The Stone Roses’ association with the ‘Madchester’ scene and the larger than life presence of frontman Ian Brown make it easy to forget just how technically accomplished musicians they were. The mercurial John Squire gave the Roses an edge over their counterparts and his prowess shines through no greater than on the impeccable ‘Love Spreads’ — which sounds even better when his guitar is isolated.
After five years in the wilderness following the release of their faultless debut album which resulted in a vicious legal dispute with their record label, The Stone Roses then returned with a bang in the form of ‘Love Spreads’. The track has been described by Bobby Gillespie of Primal Scream “as the greatest comeback single ever” and it’s hard to disagree.
For their big ‘comeback interview’, the Mancunian legends chose to do an exclusive interview with The Big Issue because they knew whomever they spoke to would make a significant profit. “Somebody’s going to make money off us coming back, so it was the best thing to do,” said lead singer Ian Brown. “The last time the NME had us on the cover it was one of the biggest selling issues of the year. We’d rather the money went to helping the homeless than into the coffers of a big organisation like IPC. We thought let’s put something back. If somebody gets a house just by the four of us talking then it’s got to be worth it. It works better for us as well because it’s away from the music press.”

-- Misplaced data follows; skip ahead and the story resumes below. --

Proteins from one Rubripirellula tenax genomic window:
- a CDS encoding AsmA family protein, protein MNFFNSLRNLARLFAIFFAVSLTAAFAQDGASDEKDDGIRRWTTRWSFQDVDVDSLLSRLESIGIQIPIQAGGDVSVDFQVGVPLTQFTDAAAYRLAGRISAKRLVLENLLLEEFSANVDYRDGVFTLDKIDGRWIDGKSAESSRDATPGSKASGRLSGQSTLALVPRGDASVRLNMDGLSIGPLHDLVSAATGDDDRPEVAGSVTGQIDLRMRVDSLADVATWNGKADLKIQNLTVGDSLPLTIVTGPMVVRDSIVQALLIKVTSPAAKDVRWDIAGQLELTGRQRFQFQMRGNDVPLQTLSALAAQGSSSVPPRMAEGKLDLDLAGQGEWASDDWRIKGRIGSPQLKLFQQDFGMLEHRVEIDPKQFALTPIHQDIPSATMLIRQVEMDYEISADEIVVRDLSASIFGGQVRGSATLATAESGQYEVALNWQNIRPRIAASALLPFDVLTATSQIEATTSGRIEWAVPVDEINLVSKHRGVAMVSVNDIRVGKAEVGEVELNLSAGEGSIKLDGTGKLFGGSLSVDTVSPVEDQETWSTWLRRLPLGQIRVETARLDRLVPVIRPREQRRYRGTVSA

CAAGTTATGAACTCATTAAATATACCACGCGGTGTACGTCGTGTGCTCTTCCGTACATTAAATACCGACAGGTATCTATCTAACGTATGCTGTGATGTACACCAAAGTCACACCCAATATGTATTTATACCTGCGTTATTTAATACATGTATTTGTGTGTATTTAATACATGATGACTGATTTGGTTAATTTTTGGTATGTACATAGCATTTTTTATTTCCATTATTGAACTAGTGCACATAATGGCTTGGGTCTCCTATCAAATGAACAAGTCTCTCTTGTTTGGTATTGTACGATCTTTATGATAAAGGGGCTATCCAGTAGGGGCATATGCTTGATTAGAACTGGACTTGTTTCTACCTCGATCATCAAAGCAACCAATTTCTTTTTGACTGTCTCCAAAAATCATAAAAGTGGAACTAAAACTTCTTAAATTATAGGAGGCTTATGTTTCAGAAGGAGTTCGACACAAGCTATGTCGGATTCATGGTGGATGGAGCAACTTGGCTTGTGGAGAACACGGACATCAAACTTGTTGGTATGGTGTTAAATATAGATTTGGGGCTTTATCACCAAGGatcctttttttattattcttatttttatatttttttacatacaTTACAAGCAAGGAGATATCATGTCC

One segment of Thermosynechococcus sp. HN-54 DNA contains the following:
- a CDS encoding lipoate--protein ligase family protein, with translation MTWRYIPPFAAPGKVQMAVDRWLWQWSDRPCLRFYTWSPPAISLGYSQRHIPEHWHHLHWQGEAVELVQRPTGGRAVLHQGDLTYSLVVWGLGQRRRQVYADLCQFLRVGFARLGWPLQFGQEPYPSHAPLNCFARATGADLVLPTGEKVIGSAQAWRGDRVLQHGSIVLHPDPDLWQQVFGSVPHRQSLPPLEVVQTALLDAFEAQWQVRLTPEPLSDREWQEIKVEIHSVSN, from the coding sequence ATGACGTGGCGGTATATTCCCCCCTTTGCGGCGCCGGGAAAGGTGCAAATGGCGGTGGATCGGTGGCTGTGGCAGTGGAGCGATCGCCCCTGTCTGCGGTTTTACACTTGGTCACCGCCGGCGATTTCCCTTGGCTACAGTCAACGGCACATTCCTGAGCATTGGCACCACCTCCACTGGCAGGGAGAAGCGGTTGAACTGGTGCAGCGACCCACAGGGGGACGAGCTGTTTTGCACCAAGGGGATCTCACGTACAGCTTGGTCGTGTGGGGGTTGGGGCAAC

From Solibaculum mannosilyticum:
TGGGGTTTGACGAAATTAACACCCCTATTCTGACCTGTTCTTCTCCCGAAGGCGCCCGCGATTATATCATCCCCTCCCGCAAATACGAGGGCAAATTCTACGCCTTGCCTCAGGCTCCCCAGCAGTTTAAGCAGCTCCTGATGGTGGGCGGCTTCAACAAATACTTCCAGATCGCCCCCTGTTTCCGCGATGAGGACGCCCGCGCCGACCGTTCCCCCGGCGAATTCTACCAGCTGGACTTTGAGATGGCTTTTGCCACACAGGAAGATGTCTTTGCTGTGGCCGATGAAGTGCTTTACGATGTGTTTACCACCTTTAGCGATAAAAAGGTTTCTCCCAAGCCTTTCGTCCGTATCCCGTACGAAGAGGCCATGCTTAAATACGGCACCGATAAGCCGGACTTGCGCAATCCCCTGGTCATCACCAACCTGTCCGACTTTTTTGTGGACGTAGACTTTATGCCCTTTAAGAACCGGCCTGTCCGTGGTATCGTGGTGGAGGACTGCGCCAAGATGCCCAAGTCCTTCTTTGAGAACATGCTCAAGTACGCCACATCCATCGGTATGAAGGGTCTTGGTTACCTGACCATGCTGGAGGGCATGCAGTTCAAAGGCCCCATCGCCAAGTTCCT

‘Love Spreads’ was more of a classic rock anthem than anything that the Roses had done before and saw them shock the world with this left-field track that instantly became a classic. “There’s still a lot more room for improvement,” said Mani in the same interview. “We’re heading in the right direction. I’ve learned that part of the secret is opening yourself up to new types of music, not being so blinkered. I never listened to Hendrix or Zeppelin until much later on in life.”
That classic rock influence of artists like Hendrix or Led Zeppelin shines through on ‘Love Spreads’ which is largely thanks to John Squire’s killer guitar skills that was The Stone Roses’ special ingredient. Listening to it isolated is nothing short of magical, check it out for yourself below.